This time you’re in for something different. It’s not a post about Athens, films or music. It is a short essay writen for a class I attend. I thought it deserved a place in my little corner on the internet.
So the conversation is going to turn theoretical. Let’s suggest that someone asks you: Can a government in a liberal constitutional democracy follow a policy different than the one it was elected for and/or a policy that the majority of the people don’t agree with? What would you say if you had to support both opposing views?
Here’s my answer to the burning question.
The two opposing we’re going to use arguments derive from the two basic principles that relate to the functioning of the institutions at a state that is formed under the rule of law.
Obtaining the majority of the votes in a national election means that the people deny from the newly-formed government the right to follow a different policy than the one it was elected for. This happens because the parliamentary sovereignty includes the rule of majority which states that crucial decisions require verification by the majority of the sovereign people. The positive vote that they give to the prevailing party theoretically regards their policy statements and their vision for the country. Following a different or an opposing policy would result to a direct infringement of the rule of majority and an indirect one of the sovereignty of the people. Therefore agreeing to the existence of such a right would give a severe blow to the parliamentary sovereignty as one of the foundations of a constitutional democracy.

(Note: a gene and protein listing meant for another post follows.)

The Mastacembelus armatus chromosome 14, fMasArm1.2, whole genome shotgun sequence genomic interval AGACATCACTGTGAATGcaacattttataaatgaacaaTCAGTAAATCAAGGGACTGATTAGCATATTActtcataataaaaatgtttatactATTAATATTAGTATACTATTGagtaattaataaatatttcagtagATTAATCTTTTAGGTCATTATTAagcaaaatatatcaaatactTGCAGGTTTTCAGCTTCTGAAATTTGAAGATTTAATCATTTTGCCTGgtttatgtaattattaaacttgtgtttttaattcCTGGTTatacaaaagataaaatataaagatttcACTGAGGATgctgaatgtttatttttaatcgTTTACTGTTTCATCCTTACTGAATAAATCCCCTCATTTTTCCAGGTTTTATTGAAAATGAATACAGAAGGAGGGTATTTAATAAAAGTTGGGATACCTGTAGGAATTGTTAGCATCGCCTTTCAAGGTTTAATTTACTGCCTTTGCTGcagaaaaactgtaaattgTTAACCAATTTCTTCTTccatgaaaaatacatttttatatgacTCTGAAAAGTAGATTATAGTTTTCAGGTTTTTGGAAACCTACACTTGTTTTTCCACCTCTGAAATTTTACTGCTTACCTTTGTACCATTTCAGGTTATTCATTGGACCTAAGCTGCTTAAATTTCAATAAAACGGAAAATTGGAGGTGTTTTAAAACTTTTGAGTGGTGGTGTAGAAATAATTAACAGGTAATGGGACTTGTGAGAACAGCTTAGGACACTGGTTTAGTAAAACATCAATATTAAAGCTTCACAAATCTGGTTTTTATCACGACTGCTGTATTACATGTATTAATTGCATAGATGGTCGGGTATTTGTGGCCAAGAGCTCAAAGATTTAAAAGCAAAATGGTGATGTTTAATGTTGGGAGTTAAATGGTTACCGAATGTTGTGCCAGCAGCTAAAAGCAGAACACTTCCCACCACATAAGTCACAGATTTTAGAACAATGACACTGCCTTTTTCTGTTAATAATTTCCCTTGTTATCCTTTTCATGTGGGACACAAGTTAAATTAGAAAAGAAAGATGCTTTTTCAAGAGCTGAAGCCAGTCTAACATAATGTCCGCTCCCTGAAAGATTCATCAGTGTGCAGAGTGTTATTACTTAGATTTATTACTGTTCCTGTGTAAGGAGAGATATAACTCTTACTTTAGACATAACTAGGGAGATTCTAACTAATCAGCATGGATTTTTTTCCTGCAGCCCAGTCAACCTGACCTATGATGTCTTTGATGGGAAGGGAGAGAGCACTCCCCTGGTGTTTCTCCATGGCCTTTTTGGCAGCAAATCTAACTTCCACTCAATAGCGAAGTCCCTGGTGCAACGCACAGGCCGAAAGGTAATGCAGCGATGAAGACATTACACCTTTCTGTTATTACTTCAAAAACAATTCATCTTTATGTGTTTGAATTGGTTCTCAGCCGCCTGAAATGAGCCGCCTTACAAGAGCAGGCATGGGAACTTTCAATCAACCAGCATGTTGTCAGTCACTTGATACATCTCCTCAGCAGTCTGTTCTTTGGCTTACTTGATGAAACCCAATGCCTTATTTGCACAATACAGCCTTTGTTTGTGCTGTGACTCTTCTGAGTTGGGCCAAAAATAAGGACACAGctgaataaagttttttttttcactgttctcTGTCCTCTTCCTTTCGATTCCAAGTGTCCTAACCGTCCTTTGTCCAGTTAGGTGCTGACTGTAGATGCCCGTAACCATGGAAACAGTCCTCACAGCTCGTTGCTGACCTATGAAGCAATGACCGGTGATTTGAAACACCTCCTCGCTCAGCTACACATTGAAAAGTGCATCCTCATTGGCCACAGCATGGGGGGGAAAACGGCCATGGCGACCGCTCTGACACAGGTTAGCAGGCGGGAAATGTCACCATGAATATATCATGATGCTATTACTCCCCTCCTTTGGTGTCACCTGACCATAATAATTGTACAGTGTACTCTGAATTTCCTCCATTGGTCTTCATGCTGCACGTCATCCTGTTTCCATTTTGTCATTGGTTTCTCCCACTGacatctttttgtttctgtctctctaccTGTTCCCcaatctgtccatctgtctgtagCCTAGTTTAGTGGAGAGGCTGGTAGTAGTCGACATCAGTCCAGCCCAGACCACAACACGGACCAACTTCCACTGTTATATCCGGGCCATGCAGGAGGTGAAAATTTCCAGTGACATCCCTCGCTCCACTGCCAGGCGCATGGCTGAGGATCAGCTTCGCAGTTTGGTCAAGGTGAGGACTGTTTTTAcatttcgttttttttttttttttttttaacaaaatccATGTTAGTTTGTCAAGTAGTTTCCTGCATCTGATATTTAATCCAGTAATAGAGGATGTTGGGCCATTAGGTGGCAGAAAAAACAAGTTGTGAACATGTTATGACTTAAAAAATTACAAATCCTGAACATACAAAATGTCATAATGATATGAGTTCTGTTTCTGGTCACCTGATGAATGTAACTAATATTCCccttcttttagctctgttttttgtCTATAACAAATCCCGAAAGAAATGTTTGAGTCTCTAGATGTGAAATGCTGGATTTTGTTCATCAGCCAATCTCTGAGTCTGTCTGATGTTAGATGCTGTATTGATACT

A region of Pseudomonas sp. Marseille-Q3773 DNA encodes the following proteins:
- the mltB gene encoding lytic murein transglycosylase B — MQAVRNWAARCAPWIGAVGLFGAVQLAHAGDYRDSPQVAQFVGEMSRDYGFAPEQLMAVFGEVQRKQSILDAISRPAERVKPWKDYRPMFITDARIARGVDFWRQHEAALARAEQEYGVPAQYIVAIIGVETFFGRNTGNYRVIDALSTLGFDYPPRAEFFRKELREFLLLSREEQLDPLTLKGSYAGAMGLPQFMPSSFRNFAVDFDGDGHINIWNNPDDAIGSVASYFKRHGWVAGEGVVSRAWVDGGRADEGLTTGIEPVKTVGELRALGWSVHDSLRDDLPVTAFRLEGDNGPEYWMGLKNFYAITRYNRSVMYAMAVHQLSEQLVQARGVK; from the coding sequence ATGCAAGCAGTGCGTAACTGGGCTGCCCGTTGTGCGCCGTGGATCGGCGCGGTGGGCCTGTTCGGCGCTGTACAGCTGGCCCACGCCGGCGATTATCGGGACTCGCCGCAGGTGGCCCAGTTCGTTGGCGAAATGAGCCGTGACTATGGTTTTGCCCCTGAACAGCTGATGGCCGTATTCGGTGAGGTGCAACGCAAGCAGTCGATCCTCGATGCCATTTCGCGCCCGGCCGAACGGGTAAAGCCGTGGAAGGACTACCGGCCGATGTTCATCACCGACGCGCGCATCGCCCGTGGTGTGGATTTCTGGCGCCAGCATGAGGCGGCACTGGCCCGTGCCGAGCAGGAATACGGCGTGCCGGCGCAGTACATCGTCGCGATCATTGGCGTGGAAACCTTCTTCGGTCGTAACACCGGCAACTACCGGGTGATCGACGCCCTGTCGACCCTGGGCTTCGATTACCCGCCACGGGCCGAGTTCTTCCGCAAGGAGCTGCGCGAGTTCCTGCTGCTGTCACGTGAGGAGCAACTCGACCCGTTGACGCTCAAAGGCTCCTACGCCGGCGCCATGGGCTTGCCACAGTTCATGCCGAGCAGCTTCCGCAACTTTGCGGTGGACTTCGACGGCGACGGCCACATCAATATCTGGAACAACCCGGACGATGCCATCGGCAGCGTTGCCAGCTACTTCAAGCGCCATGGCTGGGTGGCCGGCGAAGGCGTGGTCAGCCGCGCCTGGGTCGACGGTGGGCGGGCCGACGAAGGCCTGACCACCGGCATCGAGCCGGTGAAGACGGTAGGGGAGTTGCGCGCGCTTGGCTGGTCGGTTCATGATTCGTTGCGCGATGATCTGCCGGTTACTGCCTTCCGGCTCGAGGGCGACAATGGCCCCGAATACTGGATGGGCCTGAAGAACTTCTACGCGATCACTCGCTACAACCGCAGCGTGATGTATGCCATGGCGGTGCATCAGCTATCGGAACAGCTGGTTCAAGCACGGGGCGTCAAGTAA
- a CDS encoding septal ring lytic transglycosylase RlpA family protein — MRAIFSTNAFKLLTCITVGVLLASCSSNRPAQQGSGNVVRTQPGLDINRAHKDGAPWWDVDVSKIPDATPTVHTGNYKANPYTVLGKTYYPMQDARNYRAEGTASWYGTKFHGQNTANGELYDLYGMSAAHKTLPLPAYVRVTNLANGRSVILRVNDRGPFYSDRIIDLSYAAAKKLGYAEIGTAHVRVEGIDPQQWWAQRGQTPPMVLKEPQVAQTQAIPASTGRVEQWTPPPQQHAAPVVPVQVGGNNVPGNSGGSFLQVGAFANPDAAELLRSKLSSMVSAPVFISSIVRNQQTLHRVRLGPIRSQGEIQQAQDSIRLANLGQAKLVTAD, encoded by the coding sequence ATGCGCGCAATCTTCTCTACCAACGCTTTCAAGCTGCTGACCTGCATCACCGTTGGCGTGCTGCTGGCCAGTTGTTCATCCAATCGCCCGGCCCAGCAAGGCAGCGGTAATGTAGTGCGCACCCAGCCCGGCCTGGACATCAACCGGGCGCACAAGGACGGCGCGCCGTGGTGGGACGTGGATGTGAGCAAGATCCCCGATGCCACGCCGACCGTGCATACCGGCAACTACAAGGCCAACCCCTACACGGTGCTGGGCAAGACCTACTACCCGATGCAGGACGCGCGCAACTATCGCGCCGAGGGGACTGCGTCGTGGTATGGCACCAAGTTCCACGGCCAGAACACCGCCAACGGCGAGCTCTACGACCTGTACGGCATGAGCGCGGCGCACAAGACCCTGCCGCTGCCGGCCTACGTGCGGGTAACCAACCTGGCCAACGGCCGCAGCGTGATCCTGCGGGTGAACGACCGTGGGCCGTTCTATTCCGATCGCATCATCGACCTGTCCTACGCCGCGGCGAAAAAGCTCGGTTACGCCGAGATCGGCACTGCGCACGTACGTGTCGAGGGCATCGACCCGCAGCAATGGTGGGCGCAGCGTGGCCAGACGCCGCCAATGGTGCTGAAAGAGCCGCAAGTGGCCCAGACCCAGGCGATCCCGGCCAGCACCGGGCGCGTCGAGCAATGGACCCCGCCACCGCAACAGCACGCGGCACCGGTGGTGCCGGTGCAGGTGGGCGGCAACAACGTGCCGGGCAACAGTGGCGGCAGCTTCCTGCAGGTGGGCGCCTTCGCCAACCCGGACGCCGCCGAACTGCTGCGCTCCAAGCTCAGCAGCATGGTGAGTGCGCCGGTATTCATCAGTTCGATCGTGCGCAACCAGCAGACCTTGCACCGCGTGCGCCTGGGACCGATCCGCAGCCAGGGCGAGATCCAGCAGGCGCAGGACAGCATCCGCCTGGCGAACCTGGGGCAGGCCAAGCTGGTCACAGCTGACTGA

According to the opposite view the government has the right to implement a strategy different than the one it was voted for despite it being opposed to the will of its voters. An absolute implementation of the rule of the majority ignores the principle of individual rights. This principle calls for the limitation of the power of the majority, when basic individual rights are concerned. It’s essential for the government to be able to opt out of following its past proclamations when it is evident that their realization would violate the rights of the minority (that didn’t support them at the elections). As a result, the principle of individual rights serves as a safety net for the rights of the minority during times of crucial political decisions.
I was called to write this with my mind on the current state of the political affairs in Greece. I’d love it if you told me whether or not one of these arguments justify important political decisions and if so, which ones? Do comment your thoughts because I’m more than interested in reading them.
See you next time,